Accept Your Spouse's Differences as Relationship-Builders 3 ways to accept your spouse's differences. BY DR. NOELLE NELSON
Try to embrace the differences in your relationship, they can work to build a stronger marriage.
You do the laundry. You don't mind doing the laundry. It's kind of a relaxing thing for you. You drift and think about your day, think about how you're going to resolve that situation at work tomorrow, remember a funny thing you heard on the radio earlier, as you pull a load out of the dryer, fold it and begin sorting another load.
"Why are you doing it that way?" your husband asks. "Huh?" you respond, still in your quasi-meditative sorting-laundry state. "Why are you sorting the darks that way?" he asks, more insistent now. "I don't know," you say, staring down at an uneven pile of dark socks and black T-shirts. "I've always sorted laundry this way."
"Well that's dumb," he continues, "You should do it this way," and in no time at all, you are in the middle of a "my way is better" argument in which each of you is trying to convince the other of the best way to sort darks.
In another scenario your husband may be scheduling bill payment on the internet. You think, "That's a dumb way to do that." You say to him, "You shouldn't schedule the bills to get paid all at once, do it this way." And once again, in no time at all, you find yourself in yet another "my way is better than your way" argument, which leaves both of you unhappy and upset with each other for the rest of the day.
What's going on here? What's the problem?
Well, let's face it. Each and every one of us thinks our way is better. As a matter of fact, each and every one of us thinks it should be obvious to everybody else that our way is better. Now that wouldn't cause problems if we would keep our opinion of our "better" way to ourselves. But we don't. More often than not, especially with husbands and wives, we take up the cause of "my way is better" and try to force our righteousness onto our ‘til-death-do-us-partner.
If someone asks you for your help or advice—if you are in a teaching position relative to them (instructor, supervisor, boss), or if you are functioning in a professional capacity where advice is what's sought (accountant, manager, dentist, doctor, counselor, etc.), it's totally appropriate to argue the advisability of your approach. But when you're just going about your married life, dishing out "my way is better" to your spouse on a regular basis, about anything and everything, you're setting yourself up for an unhappy and potentially very damaged relationship.
One of the keys to happy healthy relationships is acceptance and appreciation of difference. One of the hardest things for humans to do is accept and appreciate our differences. No wonder many of us find marriage far more challenging than expected! Yet an appreciation of the differences between you and your spouse is doable when you keep the following guidelines in mind.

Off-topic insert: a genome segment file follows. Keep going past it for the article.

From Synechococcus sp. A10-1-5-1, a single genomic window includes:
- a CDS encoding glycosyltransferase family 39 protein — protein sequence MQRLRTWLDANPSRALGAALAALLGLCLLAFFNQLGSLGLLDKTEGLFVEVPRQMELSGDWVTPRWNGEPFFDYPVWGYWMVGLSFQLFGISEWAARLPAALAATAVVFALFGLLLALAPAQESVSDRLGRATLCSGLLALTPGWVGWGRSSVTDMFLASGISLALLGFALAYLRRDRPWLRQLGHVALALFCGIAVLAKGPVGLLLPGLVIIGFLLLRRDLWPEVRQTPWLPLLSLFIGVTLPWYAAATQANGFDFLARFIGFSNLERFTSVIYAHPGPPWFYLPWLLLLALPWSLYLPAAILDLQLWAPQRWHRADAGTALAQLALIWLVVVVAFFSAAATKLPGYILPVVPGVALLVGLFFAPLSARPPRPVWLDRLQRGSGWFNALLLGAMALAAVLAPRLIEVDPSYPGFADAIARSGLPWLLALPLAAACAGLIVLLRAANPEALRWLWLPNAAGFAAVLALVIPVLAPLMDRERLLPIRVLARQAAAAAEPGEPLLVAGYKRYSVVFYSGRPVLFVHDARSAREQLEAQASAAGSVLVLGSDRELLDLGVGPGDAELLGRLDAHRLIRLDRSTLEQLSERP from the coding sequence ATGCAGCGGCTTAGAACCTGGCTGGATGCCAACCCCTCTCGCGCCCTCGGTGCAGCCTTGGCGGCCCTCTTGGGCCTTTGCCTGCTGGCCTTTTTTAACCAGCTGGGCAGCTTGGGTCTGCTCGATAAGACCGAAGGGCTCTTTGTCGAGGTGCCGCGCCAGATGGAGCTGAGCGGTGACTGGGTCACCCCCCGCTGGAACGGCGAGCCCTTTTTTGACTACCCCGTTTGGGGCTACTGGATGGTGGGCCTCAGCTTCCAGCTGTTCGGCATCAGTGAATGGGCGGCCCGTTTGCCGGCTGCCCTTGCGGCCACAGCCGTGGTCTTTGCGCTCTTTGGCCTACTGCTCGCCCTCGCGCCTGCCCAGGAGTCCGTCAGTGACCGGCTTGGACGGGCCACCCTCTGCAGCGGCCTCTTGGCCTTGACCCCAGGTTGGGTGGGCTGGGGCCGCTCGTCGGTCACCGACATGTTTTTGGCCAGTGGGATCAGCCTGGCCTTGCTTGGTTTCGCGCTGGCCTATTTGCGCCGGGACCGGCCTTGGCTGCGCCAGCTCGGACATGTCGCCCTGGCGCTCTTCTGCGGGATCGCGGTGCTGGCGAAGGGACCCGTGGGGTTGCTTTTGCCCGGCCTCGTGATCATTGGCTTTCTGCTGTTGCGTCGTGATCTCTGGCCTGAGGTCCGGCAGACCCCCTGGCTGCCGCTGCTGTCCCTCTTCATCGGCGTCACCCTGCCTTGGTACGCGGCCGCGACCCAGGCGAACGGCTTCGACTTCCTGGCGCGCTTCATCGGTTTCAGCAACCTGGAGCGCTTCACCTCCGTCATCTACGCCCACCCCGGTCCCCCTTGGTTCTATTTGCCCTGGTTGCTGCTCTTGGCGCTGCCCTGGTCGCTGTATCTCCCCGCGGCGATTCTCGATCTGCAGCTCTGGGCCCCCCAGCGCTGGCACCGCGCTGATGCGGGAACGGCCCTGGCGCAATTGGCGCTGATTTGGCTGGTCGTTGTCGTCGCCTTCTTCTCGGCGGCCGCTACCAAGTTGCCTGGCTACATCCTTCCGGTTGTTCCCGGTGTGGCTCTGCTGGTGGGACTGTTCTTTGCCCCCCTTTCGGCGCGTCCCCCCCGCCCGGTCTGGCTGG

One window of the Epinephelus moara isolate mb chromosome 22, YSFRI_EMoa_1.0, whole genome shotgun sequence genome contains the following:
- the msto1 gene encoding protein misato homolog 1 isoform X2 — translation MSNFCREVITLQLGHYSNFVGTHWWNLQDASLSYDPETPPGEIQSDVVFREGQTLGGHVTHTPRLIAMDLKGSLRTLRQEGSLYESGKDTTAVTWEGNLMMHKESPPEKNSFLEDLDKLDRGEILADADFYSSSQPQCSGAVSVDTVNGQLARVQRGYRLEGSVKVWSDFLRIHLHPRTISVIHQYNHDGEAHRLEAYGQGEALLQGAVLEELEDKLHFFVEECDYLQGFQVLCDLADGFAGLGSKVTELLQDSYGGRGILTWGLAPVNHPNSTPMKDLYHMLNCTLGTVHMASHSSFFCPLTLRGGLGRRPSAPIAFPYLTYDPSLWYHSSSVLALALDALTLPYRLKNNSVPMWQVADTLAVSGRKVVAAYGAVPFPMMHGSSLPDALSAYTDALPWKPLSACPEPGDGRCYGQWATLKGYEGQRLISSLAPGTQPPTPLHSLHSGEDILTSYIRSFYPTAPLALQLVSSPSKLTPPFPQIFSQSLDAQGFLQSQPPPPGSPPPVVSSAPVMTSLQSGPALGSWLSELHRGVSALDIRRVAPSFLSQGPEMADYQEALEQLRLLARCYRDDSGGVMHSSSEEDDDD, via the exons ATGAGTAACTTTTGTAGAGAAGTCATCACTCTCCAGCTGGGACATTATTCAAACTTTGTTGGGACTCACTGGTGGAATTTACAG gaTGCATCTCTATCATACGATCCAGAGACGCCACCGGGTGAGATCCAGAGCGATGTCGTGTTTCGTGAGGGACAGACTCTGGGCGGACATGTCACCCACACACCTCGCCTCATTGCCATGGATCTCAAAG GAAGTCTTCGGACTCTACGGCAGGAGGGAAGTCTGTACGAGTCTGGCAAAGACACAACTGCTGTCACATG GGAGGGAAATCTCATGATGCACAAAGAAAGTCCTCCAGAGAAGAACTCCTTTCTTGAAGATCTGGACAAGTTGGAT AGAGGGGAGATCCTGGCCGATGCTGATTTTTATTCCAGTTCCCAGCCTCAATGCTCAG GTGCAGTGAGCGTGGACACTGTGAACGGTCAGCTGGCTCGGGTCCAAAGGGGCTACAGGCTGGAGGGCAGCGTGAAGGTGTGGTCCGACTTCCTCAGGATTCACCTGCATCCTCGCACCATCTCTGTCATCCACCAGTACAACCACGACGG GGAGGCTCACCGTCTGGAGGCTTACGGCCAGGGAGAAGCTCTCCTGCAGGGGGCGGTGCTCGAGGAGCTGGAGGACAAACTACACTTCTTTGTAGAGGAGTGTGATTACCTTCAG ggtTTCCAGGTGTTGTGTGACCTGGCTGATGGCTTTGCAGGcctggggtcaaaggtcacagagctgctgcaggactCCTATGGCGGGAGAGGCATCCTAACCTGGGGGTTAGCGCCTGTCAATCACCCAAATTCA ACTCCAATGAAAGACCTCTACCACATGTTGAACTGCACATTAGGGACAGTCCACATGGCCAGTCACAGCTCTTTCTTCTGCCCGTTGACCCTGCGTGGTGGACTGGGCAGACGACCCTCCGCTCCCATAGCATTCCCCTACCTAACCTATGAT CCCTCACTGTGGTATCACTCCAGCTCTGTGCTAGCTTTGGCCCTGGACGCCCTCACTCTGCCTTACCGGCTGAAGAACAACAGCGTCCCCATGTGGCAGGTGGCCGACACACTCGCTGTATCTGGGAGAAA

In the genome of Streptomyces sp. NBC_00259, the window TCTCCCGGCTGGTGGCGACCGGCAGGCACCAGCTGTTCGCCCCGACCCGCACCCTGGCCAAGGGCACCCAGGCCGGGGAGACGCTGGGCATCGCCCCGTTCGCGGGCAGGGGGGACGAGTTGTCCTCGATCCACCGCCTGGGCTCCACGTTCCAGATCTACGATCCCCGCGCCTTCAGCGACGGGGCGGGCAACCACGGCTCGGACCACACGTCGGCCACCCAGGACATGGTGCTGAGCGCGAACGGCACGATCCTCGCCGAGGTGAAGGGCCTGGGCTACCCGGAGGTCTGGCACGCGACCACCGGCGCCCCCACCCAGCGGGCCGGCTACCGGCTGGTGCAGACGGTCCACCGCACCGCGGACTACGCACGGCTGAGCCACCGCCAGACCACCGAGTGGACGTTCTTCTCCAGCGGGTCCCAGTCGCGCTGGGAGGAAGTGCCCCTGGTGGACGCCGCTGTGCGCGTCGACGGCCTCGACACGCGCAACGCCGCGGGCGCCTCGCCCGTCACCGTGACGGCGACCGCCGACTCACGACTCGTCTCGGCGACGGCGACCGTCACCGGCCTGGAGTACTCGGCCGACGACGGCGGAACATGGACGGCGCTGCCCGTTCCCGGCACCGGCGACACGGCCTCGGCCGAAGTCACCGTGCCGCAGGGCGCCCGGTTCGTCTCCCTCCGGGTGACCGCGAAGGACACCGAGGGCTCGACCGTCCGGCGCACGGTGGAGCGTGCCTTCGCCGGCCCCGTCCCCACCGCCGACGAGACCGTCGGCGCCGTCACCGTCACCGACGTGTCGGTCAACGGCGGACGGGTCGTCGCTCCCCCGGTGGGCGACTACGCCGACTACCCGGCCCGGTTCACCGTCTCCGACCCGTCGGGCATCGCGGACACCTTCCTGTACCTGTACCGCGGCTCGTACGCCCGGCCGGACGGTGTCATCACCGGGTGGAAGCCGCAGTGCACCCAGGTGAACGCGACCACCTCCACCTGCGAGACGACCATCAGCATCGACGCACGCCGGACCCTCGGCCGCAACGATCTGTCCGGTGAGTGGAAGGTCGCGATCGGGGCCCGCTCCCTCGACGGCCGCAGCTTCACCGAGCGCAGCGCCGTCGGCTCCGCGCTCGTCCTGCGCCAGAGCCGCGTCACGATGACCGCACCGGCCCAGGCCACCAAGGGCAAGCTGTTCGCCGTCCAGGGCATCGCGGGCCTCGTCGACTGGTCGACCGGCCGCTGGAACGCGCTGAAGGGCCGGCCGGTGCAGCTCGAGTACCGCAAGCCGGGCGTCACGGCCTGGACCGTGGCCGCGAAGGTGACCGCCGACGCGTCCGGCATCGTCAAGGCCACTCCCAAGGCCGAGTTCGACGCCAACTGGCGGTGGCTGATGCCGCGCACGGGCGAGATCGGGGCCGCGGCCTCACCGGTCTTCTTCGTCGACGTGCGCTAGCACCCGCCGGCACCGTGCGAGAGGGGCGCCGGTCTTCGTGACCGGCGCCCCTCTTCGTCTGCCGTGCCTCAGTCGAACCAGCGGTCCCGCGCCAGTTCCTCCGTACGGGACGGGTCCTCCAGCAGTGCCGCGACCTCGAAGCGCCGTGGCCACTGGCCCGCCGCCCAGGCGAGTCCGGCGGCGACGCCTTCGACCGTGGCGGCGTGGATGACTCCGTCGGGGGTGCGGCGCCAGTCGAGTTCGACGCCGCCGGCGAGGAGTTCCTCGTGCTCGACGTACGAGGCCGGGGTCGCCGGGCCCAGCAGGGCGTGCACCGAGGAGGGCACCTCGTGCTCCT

1. Different is just that—different. Different is not better or worse. Different is just different.
2. People do things in different ways, go about things differently, approach life differently because these ways work for them. These may not be the most efficient, smart or elegant ways to go about life from your perspective, just as how your way to go about life may not be the most efficient, smart or elegant ways from someone else's perspective.
3. Observe. Pay attention to how your husband/wife goes about their life. Ask questions. Explore the how and why of this particular approach and recognize that this way of doing things works for them. Seek to understand rather than to criticize.
Be willing to accept that there are many ways of going about the "doing" of life, and yours is only one of them. The satisfaction level in your marriage will increase exponentially.
Noelle C. Nelson, Ph.D. is a psychologist, consultant, speaker and author. Her most recent book is "The Power of Appreciation in Everyday Life" (Insomniac Press, 2006). Her new book, "Your Man Is Wonderful" (Free Press) will be released in January 2009. For more than a decade, she has helped people live happier, healthier lives through appreciation—at work, at home and in relationships. For more than a decade, she has helped people live happier, healthier lives through appreciation--at work, at home and in relationships. E-mail: firstname.lastname@example.org, website: www.noellenelson.com.